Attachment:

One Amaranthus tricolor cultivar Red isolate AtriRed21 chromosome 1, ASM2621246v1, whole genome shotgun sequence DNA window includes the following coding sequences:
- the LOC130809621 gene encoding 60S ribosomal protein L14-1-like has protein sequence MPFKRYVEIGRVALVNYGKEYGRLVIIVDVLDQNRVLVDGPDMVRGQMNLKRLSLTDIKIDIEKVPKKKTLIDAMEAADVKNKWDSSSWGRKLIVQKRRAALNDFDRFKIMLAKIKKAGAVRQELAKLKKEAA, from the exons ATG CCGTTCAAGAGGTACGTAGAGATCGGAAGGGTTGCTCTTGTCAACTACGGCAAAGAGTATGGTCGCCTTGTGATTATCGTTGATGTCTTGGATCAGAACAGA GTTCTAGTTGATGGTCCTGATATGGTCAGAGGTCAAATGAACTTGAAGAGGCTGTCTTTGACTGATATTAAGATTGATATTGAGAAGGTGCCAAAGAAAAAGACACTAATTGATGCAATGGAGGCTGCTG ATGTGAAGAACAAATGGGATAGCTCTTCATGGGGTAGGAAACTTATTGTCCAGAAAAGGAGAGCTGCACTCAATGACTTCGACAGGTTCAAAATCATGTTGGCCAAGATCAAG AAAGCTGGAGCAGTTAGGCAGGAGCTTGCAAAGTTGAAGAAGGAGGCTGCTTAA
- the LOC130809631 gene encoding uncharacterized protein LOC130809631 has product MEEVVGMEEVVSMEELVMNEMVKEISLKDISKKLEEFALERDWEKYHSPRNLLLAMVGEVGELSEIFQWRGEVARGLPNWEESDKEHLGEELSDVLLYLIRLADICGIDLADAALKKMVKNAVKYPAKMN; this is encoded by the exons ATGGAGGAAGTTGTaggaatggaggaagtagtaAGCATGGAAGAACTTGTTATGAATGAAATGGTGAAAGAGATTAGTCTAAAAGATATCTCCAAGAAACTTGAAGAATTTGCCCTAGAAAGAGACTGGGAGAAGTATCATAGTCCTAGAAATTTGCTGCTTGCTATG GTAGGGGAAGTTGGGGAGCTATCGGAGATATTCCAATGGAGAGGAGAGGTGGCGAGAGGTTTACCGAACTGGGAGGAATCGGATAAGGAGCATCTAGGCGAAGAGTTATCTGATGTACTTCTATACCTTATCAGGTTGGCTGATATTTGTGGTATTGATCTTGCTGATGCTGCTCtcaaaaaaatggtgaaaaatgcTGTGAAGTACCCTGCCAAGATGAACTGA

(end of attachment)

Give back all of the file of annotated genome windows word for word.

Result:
One Amaranthus tricolor cultivar Red isolate AtriRed21 chromosome 1, ASM2621246v1, whole genome shotgun sequence DNA window includes the following coding sequences:
- the LOC130809621 gene encoding 60S ribosomal protein L14-1-like has protein sequence MPFKRYVEIGRVALVNYGKEYGRLVIIVDVLDQNRVLVDGPDMVRGQMNLKRLSLTDIKIDIEKVPKKKTLIDAMEAADVKNKWDSSSWGRKLIVQKRRAALNDFDRFKIMLAKIKKAGAVRQELAKLKKEAA, from the exons ATG CCGTTCAAGAGGTACGTAGAGATCGGAAGGGTTGCTCTTGTCAACTACGGCAAAGAGTATGGTCGCCTTGTGATTATCGTTGATGTCTTGGATCAGAACAGA GTTCTAGTTGATGGTCCTGATATGGTCAGAGGTCAAATGAACTTGAAGAGGCTGTCTTTGACTGATATTAAGATTGATATTGAGAAGGTGCCAAAGAAAAAGACACTAATTGATGCAATGGAGGCTGCTG ATGTGAAGAACAAATGGGATAGCTCTTCATGGGGTAGGAAACTTATTGTCCAGAAAAGGAGAGCTGCACTCAATGACTTCGACAGGTTCAAAATCATGTTGGCCAAGATCAAG AAAGCTGGAGCAGTTAGGCAGGAGCTTGCAAAGTTGAAGAAGGAGGCTGCTTAA
- the LOC130809631 gene encoding uncharacterized protein LOC130809631 has product MEEVVGMEEVVSMEELVMNEMVKEISLKDISKKLEEFALERDWEKYHSPRNLLLAMVGEVGELSEIFQWRGEVARGLPNWEESDKEHLGEELSDVLLYLIRLADICGIDLADAALKKMVKNAVKYPAKMN; this is encoded by the exons ATGGAGGAAGTTGTaggaatggaggaagtagtaAGCATGGAAGAACTTGTTATGAATGAAATGGTGAAAGAGATTAGTCTAAAAGATATCTCCAAGAAACTTGAAGAATTTGCCCTAGAAAGAGACTGGGAGAAGTATCATAGTCCTAGAAATTTGCTGCTTGCTATG GTAGGGGAAGTTGGGGAGCTATCGGAGATATTCCAATGGAGAGGAGAGGTGGCGAGAGGTTTACCGAACTGGGAGGAATCGGATAAGGAGCATCTAGGCGAAGAGTTATCTGATGTACTTCTATACCTTATCAGGTTGGCTGATATTTGTGGTATTGATCTTGCTGATGCTGCTCtcaaaaaaatggtgaaaaatgcTGTGAAGTACCCTGCCAAGATGAACTGA